We’re inundated with predictions of ecosystem collapse, biodiversity loss, extreme weather and societal upheavals due to climate change. The behavior of policy makers and common sense suggests ecological and societal adaptations will occur slowly (or not at all) in the face of slow climate changes.
How can we be most effective at making a difference and adapting to the new normal? Where should we focus our efforts on protecting and restoring aquatic ecosystems? This seminar tackles tough realities that human dominated ecosystems are subjected to a plethora of physical, chemical and biological stressors – which in part are related to 1) land uses, 2) societal and political norms, 3) economical constraints, and 4) the sensitivity and resilience of the regional ecosystems. These components vary across geographies and vary as system drivers. It is important to understand the contribution of each of the 4 drivers and how they are intertwined in the face of climate change.
Without such an understanding, management efforts to protect and restore aquatic ecosystems likely will fail. Examples of these system drivers and their typical stressors: Urban and agricultural runoff of excess nutrients results in a loss of
Runoff Problems: Ø Habitat alteration: high/flashy flows, suspended solids, siltation, temperature and sunlight Ø Nutrients Ø Pathogens Ø Pesticides Ø Petroleum products (PAHs) Ø Metals Ø Salts Ø Litter Human Dominated Watersheds Fall - EAS 639 (1 credit hr) Wednesday 12:00 – 12:50 pm G. Allen Burton, Jr. Professor and Editor-in-Chief email@example.com Dana Building Room 1068
biodiversity and harmful (toxic) algal blooms This same runoff and wastewater discharges contain high levels of metals, pesticides, synthetic and petroleum-based organics, erodible soils, tire wear particles, plastics and microplastics, and dynamic increases in pathogen loadings, stream flow and habitat destruction. These many stressors vary in their extent and magnitude depending on socio-economic conditions, education, and cultural/historical traditions.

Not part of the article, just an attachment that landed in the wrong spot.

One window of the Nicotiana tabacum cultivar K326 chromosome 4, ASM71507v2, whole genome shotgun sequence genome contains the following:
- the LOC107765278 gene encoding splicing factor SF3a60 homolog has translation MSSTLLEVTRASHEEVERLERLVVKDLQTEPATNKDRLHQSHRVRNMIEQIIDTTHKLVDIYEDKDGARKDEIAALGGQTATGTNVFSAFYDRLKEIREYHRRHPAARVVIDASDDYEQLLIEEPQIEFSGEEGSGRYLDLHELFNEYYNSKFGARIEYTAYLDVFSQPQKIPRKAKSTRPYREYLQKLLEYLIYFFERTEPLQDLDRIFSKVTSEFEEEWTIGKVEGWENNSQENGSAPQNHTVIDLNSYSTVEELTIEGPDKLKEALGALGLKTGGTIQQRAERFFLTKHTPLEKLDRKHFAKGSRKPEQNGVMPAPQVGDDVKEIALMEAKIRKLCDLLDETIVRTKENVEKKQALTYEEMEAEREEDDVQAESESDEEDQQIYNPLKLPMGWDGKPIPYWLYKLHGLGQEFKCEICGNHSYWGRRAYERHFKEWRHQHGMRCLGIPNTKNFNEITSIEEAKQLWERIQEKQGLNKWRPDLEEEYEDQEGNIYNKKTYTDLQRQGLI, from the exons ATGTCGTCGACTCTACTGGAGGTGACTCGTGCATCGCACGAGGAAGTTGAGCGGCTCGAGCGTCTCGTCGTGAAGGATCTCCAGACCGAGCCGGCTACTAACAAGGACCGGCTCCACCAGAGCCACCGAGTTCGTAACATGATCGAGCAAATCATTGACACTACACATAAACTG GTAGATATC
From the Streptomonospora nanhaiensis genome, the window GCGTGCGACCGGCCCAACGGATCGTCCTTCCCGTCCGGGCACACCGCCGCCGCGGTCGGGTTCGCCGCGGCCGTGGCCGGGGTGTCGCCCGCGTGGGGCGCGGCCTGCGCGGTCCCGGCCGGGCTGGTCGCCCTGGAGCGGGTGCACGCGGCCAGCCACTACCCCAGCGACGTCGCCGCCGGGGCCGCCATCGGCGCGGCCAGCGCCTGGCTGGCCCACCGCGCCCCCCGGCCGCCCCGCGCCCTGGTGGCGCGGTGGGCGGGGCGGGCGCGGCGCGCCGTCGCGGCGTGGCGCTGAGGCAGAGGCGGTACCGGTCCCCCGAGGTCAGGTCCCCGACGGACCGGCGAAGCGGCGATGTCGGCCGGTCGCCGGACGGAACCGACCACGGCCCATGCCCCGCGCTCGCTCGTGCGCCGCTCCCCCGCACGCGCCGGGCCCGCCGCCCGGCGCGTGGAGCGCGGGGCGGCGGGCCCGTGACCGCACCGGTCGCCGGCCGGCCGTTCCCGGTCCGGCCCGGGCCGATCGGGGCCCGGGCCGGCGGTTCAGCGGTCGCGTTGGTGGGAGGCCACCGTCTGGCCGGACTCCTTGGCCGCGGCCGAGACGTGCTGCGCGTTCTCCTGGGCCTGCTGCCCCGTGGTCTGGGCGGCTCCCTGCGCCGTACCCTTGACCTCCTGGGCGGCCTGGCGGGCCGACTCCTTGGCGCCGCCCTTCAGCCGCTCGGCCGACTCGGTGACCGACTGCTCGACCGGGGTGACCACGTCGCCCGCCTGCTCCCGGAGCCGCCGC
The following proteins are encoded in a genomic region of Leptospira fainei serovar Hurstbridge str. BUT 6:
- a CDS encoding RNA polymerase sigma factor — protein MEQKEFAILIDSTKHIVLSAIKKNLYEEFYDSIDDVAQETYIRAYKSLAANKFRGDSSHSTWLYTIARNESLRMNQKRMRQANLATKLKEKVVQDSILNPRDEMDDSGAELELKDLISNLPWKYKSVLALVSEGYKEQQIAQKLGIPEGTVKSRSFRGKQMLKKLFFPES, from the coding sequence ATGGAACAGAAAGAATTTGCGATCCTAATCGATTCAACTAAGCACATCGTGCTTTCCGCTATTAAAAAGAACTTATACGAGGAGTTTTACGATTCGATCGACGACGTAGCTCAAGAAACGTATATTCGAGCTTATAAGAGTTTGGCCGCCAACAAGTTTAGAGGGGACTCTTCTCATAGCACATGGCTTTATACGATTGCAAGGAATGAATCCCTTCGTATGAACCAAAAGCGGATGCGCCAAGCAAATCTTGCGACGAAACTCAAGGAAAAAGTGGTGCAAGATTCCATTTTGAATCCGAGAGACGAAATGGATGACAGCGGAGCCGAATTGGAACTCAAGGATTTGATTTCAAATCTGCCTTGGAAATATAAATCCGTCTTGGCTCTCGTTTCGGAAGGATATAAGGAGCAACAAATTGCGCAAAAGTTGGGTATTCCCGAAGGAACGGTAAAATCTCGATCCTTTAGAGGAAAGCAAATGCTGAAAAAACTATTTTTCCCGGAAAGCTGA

In general, increased poverty shifts the importance of managing stressors to sewage, erosion control, and habitat destruction; and in urban areas also managing flashy runoff and plastic litter. In addition, parasites, fungal and viral infections and “invasive” species are radically changing many regions, driven by ecosystem warming and global connectivity.
While it is critical to understand the scientific issues relating stressors to ecosystem health – it is equally important to understand how society and economics drive the prevalence of these stressors. How will various societies and their economies be affected by climate change and how will this exacerbate the effects of stressors on ecosystem health? Management strategies must be region-specific, as “one size does not fit all”.